Advising with empathy and experience

Trust apologises for surgeon's unnecessary surgery on 90 women.


A rogue surgeon went “undetected” for years as he carried out unnecessary operations on at least 90 women who may have suffered harm, a report has found.

Consultant gynaecologist, Dr Daniel Hay, 55, had no clear reason to operate on dozens of patients at Royal Derby Hospital and Ripley Hospital, an independent investigation overseen by NHS England has said.

University Hospitals of Derby and Burton NHS Foundation Trust has now apologised and said the report showed 50 women were “likely to have been harmed” as a result of Hay’s actions. A further 69 patients were “potentially harmed”, it said.

The trust is reviewing the case notes of 383 women who are being asked to share their experiences between 2015 and 2018, although the review is likely to be widened after its initial investigation.

An interim report said it had “major concerns” about the care of 40 patients where there was an “unclear rationale” for carrying out hysterectomies and laparoscopies, and had some concern about a further 51 operations where there were “deficiencies in consent or lack of exploration of alternatives.”

It also found major concerns about the treatment given to nine outpatients and some concerns about 16 others. The treatment of three patients in obstetric care is also under consideration.

The report said that Hay’s actions were discovered only after he went sick in July 2018. When other consultants took over his workload, questions were raised about why some patients had not been offered alternatives before surgery.

The doctors identified complications in some patients treated between 2017 and 2018 and an external investigation was launched after an initial review found operations were “not necessary or could have been avoided.”

Investigators said that Hay carried out hysterectomies or sterilisation without trialling any treatment first or explaining why surgery was needed.

In many cases, no second opinions were sought. The report, by a team of external experts, said: “The review has clearly highlighted considerable concern about decision making and the choice of surgery.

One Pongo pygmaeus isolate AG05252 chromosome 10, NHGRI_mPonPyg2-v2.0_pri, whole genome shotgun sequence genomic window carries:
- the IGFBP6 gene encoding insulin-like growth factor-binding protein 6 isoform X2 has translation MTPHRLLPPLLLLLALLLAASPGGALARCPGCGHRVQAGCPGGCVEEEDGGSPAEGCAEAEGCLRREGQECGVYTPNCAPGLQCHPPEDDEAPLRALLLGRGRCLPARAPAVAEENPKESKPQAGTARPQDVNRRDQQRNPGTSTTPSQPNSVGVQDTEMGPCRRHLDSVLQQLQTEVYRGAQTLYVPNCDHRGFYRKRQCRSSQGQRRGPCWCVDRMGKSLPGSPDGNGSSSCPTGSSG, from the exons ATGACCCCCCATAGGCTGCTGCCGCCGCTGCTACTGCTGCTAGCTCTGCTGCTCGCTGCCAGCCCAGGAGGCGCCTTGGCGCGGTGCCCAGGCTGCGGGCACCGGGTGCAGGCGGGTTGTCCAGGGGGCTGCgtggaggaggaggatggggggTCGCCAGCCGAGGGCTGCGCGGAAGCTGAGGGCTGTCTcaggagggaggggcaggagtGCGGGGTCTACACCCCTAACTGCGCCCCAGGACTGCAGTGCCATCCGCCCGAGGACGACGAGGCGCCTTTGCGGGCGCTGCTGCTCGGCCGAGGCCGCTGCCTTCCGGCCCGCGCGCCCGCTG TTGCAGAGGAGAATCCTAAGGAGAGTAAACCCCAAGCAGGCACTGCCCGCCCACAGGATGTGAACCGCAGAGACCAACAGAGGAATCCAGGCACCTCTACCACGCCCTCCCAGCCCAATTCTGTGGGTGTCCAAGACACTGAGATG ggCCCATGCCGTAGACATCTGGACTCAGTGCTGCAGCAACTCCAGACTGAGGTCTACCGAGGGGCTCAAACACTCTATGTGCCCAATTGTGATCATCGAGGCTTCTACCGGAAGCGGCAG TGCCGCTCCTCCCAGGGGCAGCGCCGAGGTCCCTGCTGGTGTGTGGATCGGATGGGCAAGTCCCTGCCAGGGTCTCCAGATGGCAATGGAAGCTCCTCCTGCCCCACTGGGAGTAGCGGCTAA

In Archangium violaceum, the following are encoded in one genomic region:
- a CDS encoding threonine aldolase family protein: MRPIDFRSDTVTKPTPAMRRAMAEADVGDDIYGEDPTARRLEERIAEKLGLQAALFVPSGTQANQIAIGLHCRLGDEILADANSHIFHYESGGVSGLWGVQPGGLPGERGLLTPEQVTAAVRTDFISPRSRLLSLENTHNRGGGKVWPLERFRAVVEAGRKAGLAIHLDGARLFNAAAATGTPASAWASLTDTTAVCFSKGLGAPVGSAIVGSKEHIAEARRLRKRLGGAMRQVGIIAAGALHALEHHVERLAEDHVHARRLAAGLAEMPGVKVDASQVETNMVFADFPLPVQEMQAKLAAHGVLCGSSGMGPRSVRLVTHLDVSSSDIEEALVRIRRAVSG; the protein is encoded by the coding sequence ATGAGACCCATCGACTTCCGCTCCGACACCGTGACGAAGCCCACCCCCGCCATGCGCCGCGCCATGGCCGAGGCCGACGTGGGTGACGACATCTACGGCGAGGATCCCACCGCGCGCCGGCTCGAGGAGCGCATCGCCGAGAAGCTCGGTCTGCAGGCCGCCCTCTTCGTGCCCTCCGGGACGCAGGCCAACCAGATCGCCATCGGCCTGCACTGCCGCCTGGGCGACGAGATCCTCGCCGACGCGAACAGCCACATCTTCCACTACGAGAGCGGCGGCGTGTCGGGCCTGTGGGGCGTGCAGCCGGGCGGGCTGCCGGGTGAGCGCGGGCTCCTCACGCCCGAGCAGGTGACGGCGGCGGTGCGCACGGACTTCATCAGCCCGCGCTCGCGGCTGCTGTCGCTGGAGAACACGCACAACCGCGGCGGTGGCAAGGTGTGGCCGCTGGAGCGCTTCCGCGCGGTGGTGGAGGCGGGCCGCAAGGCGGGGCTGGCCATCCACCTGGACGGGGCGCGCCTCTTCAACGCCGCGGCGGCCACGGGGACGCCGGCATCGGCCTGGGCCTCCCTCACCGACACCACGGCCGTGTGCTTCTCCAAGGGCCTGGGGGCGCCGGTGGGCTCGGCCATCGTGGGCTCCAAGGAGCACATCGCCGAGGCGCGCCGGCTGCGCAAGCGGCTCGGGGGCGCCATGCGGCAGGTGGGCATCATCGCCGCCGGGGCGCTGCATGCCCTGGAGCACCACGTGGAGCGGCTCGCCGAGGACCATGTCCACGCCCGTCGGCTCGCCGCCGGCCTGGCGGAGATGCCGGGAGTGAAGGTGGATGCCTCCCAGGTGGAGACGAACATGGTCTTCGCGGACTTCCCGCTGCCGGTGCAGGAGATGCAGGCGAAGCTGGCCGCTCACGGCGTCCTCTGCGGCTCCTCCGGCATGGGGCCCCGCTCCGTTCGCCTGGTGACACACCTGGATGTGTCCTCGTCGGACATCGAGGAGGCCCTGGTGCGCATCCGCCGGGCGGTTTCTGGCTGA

“A common theme is that the rationale for surgery was absent, or not clear, and that management plans did not exhaust non-surgical options prior to embarking on surgery.”

It recommended that the trust consider bringing in external support to understand how concerns went “undetected till recently”, while also urging it look at older cases treated by Hay, who worked in the NHS for nearly three decades.

Lawyers for some of the women have already said that patients treated by Hay before 2015 had been “ignored and silenced” by the limited scope of an NHS investigation into his actions.

Hay, who was originally from Chester, studied medicine at the University of Liverpool and registered as a doctor in 1991. In the late 1990s he worked as a specialist registrar at hospitals around Derbyshire and Nottinghamshire before becoming a consultant in obstetrics and gynaecology.

Hay, a married father-of-two was appointed a consultant at the trust in 2005 and was also an associate professor in medical education at Nottingham University.

He remains registered with a licence to practice but has conditions on his ability to work, including to notify the General Medical Council if he accepts any posts.

The trust did not initially name Hay as the doctor under investigation until The Times newspaper revealed that he was the consultant at the centre of the allegations.

Hay has said that he has retired after suffering mental health problems and that he had apologised to women for any harm caused through the hospital.

Executive medical director at the trust, Dr Magnus Harrison, said: “I want to make a full and unreserved apology to all those women who have identified as being harmed.

“The standard of care these women received was far below that which we strive to provide and for that I am very sorry. The interim report sets out some immediate recommendations and these are either currently under way or will start shortly.”